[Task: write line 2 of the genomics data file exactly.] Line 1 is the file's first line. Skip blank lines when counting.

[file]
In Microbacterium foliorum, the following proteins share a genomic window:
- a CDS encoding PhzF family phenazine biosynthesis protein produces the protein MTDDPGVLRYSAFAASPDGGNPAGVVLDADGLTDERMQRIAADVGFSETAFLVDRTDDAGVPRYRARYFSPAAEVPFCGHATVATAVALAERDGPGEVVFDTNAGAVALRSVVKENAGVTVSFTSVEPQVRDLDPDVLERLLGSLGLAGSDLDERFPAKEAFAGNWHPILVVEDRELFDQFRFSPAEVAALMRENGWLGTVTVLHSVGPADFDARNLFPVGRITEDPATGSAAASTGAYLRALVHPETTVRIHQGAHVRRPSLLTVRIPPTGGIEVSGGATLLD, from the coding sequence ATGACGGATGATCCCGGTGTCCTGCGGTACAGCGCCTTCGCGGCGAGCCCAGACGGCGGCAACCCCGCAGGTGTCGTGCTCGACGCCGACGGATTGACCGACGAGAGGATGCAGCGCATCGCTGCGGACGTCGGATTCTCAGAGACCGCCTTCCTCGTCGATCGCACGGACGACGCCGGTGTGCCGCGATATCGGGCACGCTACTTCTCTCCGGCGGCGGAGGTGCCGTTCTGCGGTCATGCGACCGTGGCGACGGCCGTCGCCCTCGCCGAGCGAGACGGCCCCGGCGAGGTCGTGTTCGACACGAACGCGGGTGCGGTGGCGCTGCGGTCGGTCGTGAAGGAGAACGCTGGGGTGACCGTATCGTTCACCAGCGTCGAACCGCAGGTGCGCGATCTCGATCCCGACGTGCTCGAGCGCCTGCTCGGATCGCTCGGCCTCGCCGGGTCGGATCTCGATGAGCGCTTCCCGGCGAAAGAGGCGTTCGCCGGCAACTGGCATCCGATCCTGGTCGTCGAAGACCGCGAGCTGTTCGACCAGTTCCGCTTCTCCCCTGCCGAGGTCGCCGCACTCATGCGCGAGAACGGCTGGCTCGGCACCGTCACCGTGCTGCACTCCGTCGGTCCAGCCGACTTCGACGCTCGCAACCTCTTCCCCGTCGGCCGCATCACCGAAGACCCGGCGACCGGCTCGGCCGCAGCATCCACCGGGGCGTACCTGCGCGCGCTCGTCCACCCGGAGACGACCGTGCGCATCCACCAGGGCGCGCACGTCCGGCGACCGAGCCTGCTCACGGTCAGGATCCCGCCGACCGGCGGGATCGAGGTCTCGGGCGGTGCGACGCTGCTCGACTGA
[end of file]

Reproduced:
- a CDS encoding PhzF family phenazine biosynthesis protein produces the protein MTDDPGVLRYSAFAASPDGGNPAGVVLDADGLTDERMQRIAADVGFSETAFLVDRTDDAGVPRYRARYFSPAAEVPFCGHATVATAVALAERDGPGEVVFDTNAGAVALRSVVKENAGVTVSFTSVEPQVRDLDPDVLERLLGSLGLAGSDLDERFPAKEAFAGNWHPILVVEDRELFDQFRFSPAEVAALMRENGWLGTVTVLHSVGPADFDARNLFPVGRITEDPATGSAAASTGAYLRALVHPETTVRIHQGAHVRRPSLLTVRIPPTGGIEVSGGATLLD, from the coding sequence ATGACGGATGATCCCGGTGTCCTGCGGTACAGCGCCTTCGCGGCGAGCCCAGACGGCGGCAACCCCGCAGGTGTCGTGCTCGACGCCGACGGATTGACCGACGAGAGGATGCAGCGCATCGCTGCGGACGTCGGATTCTCAGAGACCGCCTTCCTCGTCGATCGCACGGACGACGCCGGTGTGCCGCGATATCGGGCACGCTACTTCTCTCCGGCGGCGGAGGTGCCGTTCTGCGGTCATGCGACCGTGGCGACGGCCGTCGCCCTCGCCGAGCGAGACGGCCCCGGCGAGGTCGTGTTCGACACGAACGCGGGTGCGGTGGCGCTGCGGTCGGTCGTGAAGGAGAACGCTGGGGTGACCGTATCGTTCACCAGCGTCGAACCGCAGGTGCGCGATCTCGATCCCGACGTGCTCGAGCGCCTGCTCGGATCGCTCGGCCTCGCCGGGTCGGATCTCGATGAGCGCTTCCCGGCGAAAGAGGCGTTCGCCGGCAACTGGCATCCGATCCTGGTCGTCGAAGACCGCGAGCTGTTCGACCAGTTCCGCTTCTCCCCTGCCGAGGTCGCCGCACTCATGCGCGAGAACGGCTGGCTCGGCACCGTCACCGTGCTGCACTCCGTCGGTCCAGCCGACTTCGACGCTCGCAACCTCTTCCCCGTCGGCCGCATCACCGAAGACCCGGCGACCGGCTCGGCCGCAGCATCCACCGGGGCGTACCTGCGCGCGCTCGTCCACCCGGAGACGACCGTGCGCATCCACCAGGGCGCGCACGTCCGGCGACCGAGCCTGCTCACGGTCAGGATCCCGCCGACCGGCGGGATCGAGGTCTCGGGCGGTGCGACGCTGCTCGACTGA